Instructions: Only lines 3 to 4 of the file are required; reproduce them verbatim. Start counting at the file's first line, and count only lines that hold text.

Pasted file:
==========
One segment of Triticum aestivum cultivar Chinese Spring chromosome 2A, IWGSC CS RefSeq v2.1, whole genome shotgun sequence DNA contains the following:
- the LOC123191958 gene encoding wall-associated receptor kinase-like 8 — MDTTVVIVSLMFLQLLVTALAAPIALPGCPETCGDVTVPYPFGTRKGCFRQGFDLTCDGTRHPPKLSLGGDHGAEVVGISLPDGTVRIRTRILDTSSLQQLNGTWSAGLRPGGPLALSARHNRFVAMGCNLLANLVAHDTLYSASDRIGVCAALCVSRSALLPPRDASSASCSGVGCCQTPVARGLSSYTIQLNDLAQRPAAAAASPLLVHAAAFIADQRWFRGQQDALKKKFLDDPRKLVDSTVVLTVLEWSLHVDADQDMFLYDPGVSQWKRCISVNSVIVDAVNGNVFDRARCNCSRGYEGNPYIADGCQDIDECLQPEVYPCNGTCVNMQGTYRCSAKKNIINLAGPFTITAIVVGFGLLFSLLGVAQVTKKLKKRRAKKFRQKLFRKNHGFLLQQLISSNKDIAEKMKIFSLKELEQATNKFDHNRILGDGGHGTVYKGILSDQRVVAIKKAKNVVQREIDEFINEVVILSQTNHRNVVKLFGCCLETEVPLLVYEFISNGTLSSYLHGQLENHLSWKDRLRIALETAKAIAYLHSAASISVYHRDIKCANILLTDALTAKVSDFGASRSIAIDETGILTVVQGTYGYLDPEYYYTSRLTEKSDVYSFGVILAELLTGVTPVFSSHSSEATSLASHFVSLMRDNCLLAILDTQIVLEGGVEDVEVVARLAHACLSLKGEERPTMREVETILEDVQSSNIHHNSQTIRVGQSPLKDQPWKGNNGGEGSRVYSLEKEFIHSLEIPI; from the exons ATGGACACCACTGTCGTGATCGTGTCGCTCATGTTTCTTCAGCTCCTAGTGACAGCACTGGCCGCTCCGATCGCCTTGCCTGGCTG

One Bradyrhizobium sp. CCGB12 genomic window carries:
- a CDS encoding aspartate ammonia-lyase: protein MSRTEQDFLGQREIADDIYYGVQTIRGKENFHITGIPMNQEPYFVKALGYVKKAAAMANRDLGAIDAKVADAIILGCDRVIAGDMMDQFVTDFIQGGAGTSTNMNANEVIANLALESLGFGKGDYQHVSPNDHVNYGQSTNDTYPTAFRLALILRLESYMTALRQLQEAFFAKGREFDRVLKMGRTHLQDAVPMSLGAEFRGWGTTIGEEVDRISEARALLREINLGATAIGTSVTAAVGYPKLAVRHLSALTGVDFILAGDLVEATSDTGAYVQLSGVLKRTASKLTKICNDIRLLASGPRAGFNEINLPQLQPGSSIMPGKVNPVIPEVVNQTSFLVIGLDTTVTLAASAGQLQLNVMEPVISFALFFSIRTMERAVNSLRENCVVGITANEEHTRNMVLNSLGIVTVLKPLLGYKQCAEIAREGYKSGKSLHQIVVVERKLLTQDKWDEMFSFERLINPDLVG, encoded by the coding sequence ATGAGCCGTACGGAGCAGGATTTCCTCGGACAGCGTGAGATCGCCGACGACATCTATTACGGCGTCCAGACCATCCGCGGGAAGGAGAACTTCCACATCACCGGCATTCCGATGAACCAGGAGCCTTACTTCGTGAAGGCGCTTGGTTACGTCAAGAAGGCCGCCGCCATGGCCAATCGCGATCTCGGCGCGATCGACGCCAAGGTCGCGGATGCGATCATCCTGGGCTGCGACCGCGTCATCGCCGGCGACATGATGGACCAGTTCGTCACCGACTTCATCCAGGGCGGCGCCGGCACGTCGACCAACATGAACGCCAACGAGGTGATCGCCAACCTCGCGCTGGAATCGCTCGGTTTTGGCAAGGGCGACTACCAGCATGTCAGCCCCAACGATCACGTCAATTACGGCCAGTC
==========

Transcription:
One Bradyrhizobium sp. CCGB12 genomic window carries:
- a CDS encoding aspartate ammonia-lyase: protein MSRTEQDFLGQREIADDIYYGVQTIRGKENFHITGIPMNQEPYFVKALGYVKKAAAMANRDLGAIDAKVADAIILGCDRVIAGDMMDQFVTDFIQGGAGTSTNMNANEVIANLALESLGFGKGDYQHVSPNDHVNYGQSTNDTYPTAFRLALILRLESYMTALRQLQEAFFAKGREFDRVLKMGRTHLQDAVPMSLGAEFRGWGTTIGEEVDRISEARALLREINLGATAIGTSVTAAVGYPKLAVRHLSALTGVDFILAGDLVEATSDTGAYVQLSGVLKRTASKLTKICNDIRLLASGPRAGFNEINLPQLQPGSSIMPGKVNPVIPEVVNQTSFLVIGLDTTVTLAASAGQLQLNVMEPVISFALFFSIRTMERAVNSLRENCVVGITANEEHTRNMVLNSLGIVTVLKPLLGYKQCAEIAREGYKSGKSLHQIVVVERKLLTQDKWDEMFSFERLINPDLVG, encoded by the coding sequence ATGAGCCGTACGGAGCAGGATTTCCTCGGACAGCGTGAGATCGCCGACGACATCTATTACGGCGTCCAGACCATCCGCGGGAAGGAGAACTTCCACATCACCGGCATTCCGATGAACCAGGAGCCTTACTTCGTGAAGGCGCTTGGTTACGTCAAGAAGGCCGCCGCCATGGCCAATCGCGATCTCGGCGCGATCGACGCCAAGGTCGCGGATGCGATCATCCTGGGCTGCGACCGCGTCATCGCCGGCGACATGATGGACCAGTTCGTCACCGACTTCATCCAGGGCGGCGCCGGCACGTCGACCAACATGAACGCCAACGAGGTGATCGCCAACCTCGCGCTGGAATCGCTCGGTTTTGGCAAGGGCGACTACCAGCATGTCAGCCCCAACGATCACGTCAATTACGGCCAGTC